ARLA/CLUSTER: Tempestade solar em 1972 faz accionar duas dezenas de minas no Vietname

João Costa > CT1FBF ct1fbf
Segunda-Feira, 19 de Novembro de 2018 - 11:41:30 WET

1972 solar storm triggered a Vietnam War mystery

On Aug. 4, 1972, U.S. military pilots flying south of Haiphong harbor in
North Vietnam saw something unexpected. More than two dozen sea mines
suddenly—and without apparent explanation—exploding in the water.

Now, CU Boulder engineering professor *Delores Knipp* and her colleagues
have dug into this four-decades-old naval mystery. In a commentary
published recently in the journal Space Weather, the team reports that the
mines were likely triggered by magnetized gas flung at Earth from a recent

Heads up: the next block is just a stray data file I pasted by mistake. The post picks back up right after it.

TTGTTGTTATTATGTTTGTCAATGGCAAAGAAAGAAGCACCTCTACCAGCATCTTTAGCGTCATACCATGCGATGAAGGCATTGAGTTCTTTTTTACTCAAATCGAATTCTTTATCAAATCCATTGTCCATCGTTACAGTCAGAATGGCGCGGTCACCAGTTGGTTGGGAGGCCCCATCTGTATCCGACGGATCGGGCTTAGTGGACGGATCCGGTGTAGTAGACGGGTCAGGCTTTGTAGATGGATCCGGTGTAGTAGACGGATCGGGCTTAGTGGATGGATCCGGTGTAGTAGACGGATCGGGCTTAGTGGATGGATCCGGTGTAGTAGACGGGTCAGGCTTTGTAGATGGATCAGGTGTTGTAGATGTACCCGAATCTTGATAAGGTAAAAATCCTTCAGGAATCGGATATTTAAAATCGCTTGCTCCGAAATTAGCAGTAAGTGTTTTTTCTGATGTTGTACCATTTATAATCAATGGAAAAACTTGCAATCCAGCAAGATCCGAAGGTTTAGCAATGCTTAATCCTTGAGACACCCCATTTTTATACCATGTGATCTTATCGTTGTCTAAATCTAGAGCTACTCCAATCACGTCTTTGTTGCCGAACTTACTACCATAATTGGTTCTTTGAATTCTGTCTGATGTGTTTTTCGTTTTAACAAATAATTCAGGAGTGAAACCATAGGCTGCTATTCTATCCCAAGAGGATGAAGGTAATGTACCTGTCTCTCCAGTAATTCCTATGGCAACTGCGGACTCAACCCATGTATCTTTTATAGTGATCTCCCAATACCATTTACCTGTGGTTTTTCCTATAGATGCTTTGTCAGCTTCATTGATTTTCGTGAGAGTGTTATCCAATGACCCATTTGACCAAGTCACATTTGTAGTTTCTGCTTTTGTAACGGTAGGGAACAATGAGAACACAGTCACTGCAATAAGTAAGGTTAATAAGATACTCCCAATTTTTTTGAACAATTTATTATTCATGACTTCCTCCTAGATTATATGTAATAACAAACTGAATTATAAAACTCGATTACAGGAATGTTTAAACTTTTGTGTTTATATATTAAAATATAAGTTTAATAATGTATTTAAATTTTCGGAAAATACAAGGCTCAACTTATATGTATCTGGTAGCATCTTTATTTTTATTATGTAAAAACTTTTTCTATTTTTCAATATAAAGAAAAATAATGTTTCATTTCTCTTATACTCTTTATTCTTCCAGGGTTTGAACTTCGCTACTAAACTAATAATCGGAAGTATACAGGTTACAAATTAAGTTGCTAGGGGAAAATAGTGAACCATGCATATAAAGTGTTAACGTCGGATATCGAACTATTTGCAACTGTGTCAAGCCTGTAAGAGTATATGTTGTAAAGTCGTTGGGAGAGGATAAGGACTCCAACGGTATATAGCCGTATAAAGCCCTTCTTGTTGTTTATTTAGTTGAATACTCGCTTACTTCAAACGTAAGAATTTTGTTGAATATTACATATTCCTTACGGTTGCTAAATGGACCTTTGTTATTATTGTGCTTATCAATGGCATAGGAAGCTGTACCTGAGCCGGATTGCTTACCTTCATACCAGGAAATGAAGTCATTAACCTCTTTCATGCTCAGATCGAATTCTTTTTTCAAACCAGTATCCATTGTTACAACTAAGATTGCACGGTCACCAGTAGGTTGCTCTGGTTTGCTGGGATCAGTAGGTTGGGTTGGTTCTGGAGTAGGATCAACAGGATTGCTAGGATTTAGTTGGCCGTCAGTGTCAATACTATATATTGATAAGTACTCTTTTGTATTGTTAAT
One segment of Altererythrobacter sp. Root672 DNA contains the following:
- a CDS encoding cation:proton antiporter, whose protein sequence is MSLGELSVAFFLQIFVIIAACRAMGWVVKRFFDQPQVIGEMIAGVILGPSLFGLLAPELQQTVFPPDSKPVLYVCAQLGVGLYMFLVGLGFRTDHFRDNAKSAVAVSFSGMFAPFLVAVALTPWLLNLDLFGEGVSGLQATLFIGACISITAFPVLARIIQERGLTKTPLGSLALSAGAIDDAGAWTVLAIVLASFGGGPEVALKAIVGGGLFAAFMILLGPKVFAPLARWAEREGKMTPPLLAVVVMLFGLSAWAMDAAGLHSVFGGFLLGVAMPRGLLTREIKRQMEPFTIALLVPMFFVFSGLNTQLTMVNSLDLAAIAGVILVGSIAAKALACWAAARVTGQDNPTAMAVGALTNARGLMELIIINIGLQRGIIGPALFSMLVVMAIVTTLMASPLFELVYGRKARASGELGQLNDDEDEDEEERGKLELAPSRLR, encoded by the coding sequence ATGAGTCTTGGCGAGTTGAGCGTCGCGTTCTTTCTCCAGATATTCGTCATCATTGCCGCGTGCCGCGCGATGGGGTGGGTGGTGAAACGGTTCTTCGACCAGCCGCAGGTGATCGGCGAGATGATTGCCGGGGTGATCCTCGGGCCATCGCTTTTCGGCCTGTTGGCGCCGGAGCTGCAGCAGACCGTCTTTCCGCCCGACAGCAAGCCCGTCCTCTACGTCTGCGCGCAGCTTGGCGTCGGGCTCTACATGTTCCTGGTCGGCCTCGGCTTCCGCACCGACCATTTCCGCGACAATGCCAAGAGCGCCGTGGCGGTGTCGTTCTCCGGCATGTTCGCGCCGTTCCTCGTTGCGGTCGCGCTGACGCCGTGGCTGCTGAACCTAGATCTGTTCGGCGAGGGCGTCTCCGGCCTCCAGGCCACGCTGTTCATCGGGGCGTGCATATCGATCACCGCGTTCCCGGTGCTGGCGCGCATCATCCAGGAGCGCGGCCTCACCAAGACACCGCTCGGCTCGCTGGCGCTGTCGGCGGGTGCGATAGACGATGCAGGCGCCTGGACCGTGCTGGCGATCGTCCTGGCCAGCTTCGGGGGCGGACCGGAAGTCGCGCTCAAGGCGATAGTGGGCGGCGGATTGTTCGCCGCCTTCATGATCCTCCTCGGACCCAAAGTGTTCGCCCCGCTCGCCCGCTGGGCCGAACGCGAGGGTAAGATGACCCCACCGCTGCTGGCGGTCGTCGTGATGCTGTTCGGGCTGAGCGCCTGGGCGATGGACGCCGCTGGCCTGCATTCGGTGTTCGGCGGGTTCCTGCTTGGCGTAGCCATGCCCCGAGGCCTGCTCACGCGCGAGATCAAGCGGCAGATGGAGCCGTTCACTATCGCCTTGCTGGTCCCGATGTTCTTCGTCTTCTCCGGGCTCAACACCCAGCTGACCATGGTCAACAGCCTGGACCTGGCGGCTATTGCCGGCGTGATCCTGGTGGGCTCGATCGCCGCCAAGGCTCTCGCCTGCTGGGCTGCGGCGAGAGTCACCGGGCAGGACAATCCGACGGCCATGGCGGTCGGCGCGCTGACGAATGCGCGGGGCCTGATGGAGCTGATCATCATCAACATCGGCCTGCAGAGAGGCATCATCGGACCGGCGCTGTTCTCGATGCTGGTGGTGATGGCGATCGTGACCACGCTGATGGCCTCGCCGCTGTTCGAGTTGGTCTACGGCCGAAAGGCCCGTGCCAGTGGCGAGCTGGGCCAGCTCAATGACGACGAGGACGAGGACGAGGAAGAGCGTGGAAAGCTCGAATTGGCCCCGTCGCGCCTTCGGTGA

solar storm.

The research, which Knipp said was inspired by “a fragment of a memory,”
uncovers a chain of events around the sun and on Earth that had largely
been lost to history. It also suggests that the 1972 solar storm was more
serious than many researchers at the time suspected.

Knipp, a research professor in the Ann and H.J. Smead Aerospace Engineering
Sciences Department (AES), said that the case of the exploding mines
highlights the world’s current vulnerability to a similar space weather

“In the process of researching this event, I realized that this was, in
fact, a great storm. But it was also such an odd storm in the way it
developed and the way it hit the earth,” said Knipp, also of the Colorado
Center for Astrodynamics Research (CCAR). “What this event does is give us
a sense of range of what these great storms could look like.”
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